A mobile crane is “a cable-controlled crane mounted on crawlers or rubber-tired carriers” or “a hydraulic-powered crane with a telescoping boom mounted on truck-type carriers or as self-propelled models.”  They are designed to easily transport to a site and use with different types of load and cargo with little or no setup or assembly.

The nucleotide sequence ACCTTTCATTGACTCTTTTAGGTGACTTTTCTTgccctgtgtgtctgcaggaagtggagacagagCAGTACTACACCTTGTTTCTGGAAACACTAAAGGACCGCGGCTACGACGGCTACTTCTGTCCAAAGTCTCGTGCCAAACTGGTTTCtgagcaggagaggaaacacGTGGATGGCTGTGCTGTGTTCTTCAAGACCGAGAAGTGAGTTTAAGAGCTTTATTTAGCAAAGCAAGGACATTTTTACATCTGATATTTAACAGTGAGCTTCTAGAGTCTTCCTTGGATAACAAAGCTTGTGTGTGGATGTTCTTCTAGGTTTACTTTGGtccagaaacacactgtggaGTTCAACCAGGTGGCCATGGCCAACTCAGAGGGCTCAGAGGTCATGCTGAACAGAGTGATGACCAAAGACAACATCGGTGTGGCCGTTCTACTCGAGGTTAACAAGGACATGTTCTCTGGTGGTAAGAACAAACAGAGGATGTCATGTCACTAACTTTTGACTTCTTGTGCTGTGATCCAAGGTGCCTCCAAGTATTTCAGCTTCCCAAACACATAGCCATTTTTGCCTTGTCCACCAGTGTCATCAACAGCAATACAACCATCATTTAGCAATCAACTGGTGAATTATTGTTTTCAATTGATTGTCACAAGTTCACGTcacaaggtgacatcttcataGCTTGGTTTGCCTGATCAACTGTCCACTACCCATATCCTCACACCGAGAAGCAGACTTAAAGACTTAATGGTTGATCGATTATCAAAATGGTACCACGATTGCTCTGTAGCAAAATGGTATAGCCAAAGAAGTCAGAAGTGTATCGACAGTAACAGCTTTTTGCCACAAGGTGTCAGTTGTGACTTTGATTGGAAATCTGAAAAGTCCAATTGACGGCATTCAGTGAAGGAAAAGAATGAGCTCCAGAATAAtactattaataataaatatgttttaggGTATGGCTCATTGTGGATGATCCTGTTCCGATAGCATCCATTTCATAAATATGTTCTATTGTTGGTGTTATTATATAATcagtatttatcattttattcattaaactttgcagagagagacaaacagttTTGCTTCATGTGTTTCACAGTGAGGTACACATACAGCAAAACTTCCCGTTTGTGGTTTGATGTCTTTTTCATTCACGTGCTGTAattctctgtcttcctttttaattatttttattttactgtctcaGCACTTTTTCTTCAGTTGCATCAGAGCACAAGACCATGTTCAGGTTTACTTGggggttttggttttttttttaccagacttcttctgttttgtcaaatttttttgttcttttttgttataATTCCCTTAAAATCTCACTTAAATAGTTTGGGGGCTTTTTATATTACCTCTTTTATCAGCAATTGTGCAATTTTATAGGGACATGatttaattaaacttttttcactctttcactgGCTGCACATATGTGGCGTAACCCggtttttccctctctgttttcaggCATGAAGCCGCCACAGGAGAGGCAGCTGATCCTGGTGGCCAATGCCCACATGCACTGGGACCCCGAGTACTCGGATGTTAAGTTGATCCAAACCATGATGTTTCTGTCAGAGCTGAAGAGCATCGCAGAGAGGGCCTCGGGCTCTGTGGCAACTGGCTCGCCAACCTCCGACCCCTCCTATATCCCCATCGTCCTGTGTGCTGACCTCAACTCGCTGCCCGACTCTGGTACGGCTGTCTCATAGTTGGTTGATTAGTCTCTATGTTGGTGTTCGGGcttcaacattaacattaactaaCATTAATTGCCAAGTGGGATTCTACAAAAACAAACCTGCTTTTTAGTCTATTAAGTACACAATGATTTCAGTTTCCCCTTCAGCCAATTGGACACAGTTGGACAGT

Mobile cranes generally operate a boom from the end of which a hook is suspended by wire rope and sheaves. The wire ropes are operated by whatever prime movers the designers have available, operating through a variety of transmissions. Steam engines, electric motors, and internal combustion engines (IC) have all been used. Older cranes’ transmissions tended to be clutches. This was later modified when using IC engines to match the steam engines’ “max torque at zero speed” characteristic by the addition of a hydrokinetic element culminating in controlled torque converters. The operational advantages of this arrangement can now be achieved by electronic control of hydrostatic drives, which for size and other considerations is becoming standard. Some examples of this type of crane can be converted to a demolition crane by adding a demolition ball, or to an earthmover by adding a clamshell bucket or a dragline and scoop, although design details can limit their effectiveness.